A mere six months after Kickstarter began operating before it was quite the sensation it is today, a small group of writers launched a campaign to help fund their vision of a video game culture magazine. The publication was titled Kill Screen, inspired by the programming glitches found in the final stages of retro video games, and sought to answer the question “What does it mean to play games?” They asked for a humble $3,500 to cover printing costs, and received almost $6,000. More than six years later Kill Screen has expanded its’ operations to include the magazine, daily website content, conferences, special events, and they even helped create the first arcade in the Museum of Modern Art.
As a gamer if this is the first time hearing about Kill Screen, you probably are not alone, but founder Jamin Warren hopes to change that. Returning to Kickstarter Warren and his team of professional writers from places like GQ, Esquire, the New Yorker, Colbert Report, and more, hope to raise $68,000 to fuel the growth of the magazine’s size, scope, and artistry. We sat down with Warren to learn more about the origins of Kill Screen, and how it differentiates itself from other gaming related magazines and news organizations.
Jesse Tannous: Why did you originally decide to create Kill Screen?
Jamin Warren: I was writing about culture for the Wall Street Journal and saw an opportunity to do something unique in the world of games. In the mid-2000s, games started experimenting a lot more and independent game creators began to insert themselves as they did in the early 1980s. To attempt to capture some of the amazing things that were happening, I decided to start Kill Screen, our title as a videogame arts and culture company.
JT: What factors have been most instrumental in your ability to continue producing and even grow as an organization?
JW: Well, it’s been a lot of different things, some of them in the world of media and some of them in the world of games. For media companies, there are more ways than ever to grow business, although all of them take time and require a lot of patience and luck. On the video games side one of the biggest changes has been the creation of a smaller set of game designers, who have been able to leverage widely available tools and distribute them digitally to larger audiences more than ever before. This is a change in the way games are created and the way that they are consumed. As a result, Kill Screen is inundated with more games to cover than ever.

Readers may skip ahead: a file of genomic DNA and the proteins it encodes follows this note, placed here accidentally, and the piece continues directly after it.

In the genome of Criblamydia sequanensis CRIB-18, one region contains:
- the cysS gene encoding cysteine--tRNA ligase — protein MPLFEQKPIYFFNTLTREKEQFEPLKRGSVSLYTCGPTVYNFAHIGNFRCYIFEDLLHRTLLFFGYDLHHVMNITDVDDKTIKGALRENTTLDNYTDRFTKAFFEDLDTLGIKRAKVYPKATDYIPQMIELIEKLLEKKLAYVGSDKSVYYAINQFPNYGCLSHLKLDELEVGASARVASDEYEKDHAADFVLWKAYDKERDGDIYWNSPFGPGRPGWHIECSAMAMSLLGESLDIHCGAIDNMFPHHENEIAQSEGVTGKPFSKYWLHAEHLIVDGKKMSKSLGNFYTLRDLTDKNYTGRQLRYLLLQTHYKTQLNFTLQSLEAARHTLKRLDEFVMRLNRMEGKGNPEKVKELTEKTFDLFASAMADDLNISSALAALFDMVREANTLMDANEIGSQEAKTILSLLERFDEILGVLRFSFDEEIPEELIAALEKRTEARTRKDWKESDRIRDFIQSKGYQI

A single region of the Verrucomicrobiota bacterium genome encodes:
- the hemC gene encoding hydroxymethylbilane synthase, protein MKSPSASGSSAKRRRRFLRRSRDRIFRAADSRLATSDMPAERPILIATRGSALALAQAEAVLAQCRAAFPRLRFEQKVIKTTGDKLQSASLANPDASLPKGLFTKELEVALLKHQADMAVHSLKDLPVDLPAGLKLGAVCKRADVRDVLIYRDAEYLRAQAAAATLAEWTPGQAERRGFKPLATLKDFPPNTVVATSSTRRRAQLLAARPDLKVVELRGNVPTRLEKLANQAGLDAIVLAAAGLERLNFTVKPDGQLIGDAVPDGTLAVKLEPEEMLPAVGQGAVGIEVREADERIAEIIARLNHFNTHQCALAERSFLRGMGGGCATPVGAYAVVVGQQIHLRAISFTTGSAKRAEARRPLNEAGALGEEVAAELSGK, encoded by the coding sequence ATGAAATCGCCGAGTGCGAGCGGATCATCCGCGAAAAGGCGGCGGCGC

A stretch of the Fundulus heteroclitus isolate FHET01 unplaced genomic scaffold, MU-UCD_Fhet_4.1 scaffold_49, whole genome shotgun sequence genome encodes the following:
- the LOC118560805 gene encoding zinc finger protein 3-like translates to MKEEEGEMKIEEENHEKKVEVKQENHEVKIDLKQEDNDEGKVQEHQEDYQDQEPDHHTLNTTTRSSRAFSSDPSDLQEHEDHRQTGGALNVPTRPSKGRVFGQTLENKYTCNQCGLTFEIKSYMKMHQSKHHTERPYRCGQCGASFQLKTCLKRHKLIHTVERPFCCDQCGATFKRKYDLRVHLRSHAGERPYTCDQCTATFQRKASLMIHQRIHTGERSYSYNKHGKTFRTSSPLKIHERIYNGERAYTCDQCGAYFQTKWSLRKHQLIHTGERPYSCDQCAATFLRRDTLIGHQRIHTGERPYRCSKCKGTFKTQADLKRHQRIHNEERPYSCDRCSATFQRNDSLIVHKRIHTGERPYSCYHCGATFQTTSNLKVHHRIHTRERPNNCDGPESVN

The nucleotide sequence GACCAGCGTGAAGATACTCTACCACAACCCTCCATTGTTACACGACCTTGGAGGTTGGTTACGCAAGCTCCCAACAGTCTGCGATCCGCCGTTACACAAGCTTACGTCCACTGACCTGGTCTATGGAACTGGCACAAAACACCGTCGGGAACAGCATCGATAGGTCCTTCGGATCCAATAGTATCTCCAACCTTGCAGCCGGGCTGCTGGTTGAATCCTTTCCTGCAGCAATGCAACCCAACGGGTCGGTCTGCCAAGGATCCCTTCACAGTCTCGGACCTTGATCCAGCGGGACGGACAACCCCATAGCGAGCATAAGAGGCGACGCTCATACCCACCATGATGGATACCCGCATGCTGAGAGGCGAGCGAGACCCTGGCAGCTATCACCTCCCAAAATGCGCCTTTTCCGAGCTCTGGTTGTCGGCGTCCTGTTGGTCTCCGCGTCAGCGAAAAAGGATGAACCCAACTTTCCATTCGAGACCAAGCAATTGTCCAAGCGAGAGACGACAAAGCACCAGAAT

JT: The games industry can be rife with criticism both internally and externally, what would you say to aspiring writers looking to stand-out in the world of game journalism, reporting, and commentary?
JW: We get so many young writers whose only clips are things about videogames to the detriment of other parts of culture. There’s this perception that to write meaningful things about games it has to be your chief interest. This is completely false, and I’ve learned so much from writing about things that are not games. If games are culture and you are a culture writer, then there’s no reason that you shouldn’t be paying attention to art, architecture, design, or anything else that you would consider culture.
JT: Kill Screen encompasses the magazine, website content, and even conferences, can you describe a bit about what it is like managing the various aspects of this business?
JW: Well, for starters, it’s a lot of work! It means that everyone wears a lot of different hats and I think this multi-disciplinary approach is much more reflective of how media companies are going to operate going forward. In that respect, we’re very similar to a lot of other contemporary media companies even if our spread is very different. If you look at a company like VICE, they at one point owned a retail shop and a record label before figuring out that online video was how they were going to differentiate themselves. For Pitchfork, their festivals have been a source of revenue and an excellent branding opportunity for them in the real world. I’m sure this is one of the reasons that they were acquired by Condé Nast. So for us, spreading our reach across a lot of different verticalsis simply a necessity in a post display advertising world.
JT: What really distinguishes Kill Screen from other gaming related magazines and websites?
JW: Well, if you look at the magazine for example, I’m pretty sure it’s the only games publication to put a human on the cover. We’re the only publication that looks at the intersection of games and culture, and if you look at the people that have praised us in the past like the New Yorker or more recently the Verge, it’s pretty clear that Kill Screen is singular. We want to be the games people in the culture space, not the culture people in the game space, so I think we share a lot more in common with, let’s say, the Atlantic or the Awl than we do with IGN or Polygon. Our design sensibility is better and our sense of taste around games is better than anyone on the planet. There’s a reason why we created the first ever arcade at the Museum of Modern Art.
Those interested in reading some of Kill Screen’s critically acclaimed print content can find subscription prices on their store front. Their main website also provides daily articles on a number of gaming and culture related topics, and the newest Kickstarter campaign is currently on-going.